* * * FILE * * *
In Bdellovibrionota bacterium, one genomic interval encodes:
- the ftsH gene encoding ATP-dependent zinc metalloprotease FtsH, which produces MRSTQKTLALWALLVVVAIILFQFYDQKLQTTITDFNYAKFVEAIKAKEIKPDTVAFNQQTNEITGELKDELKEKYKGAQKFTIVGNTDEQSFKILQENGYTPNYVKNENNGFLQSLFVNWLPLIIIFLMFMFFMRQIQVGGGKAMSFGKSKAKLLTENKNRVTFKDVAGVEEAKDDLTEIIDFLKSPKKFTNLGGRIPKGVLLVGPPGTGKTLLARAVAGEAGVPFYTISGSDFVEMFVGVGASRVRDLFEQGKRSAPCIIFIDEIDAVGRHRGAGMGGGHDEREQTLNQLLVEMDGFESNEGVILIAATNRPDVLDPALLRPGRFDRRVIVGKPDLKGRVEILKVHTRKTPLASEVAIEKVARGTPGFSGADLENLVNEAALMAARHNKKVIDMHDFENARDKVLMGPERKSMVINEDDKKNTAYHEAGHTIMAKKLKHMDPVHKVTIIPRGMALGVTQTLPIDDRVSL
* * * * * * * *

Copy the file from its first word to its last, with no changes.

In Bdellovibrionota bacterium, one genomic interval encodes:
- the ftsH gene encoding ATP-dependent zinc metalloprotease FtsH, which produces MRSTQKTLALWALLVVVAIILFQFYDQKLQTTITDFNYAKFVEAIKAKEIKPDTVAFNQQTNEITGELKDELKEKYKGAQKFTIVGNTDEQSFKILQENGYTPNYVKNENNGFLQSLFVNWLPLIIIFLMFMFFMRQIQVGGGKAMSFGKSKAKLLTENKNRVTFKDVAGVEEAKDDLTEIIDFLKSPKKFTNLGGRIPKGVLLVGPPGTGKTLLARAVAGEAGVPFYTISGSDFVEMFVGVGASRVRDLFEQGKRSAPCIIFIDEIDAVGRHRGAGMGGGHDEREQTLNQLLVEMDGFESNEGVILIAATNRPDVLDPALLRPGRFDRRVIVGKPDLKGRVEILKVHTRKTPLASEVAIEKVARGTPGFSGADLENLVNEAALMAARHNKKVIDMHDFENARDKVLMGPERKSMVINEDDKKNTAYHEAGHTIMAKKLKHMDPVHKVTIIPRGMALGVTQTLPIDDRVSL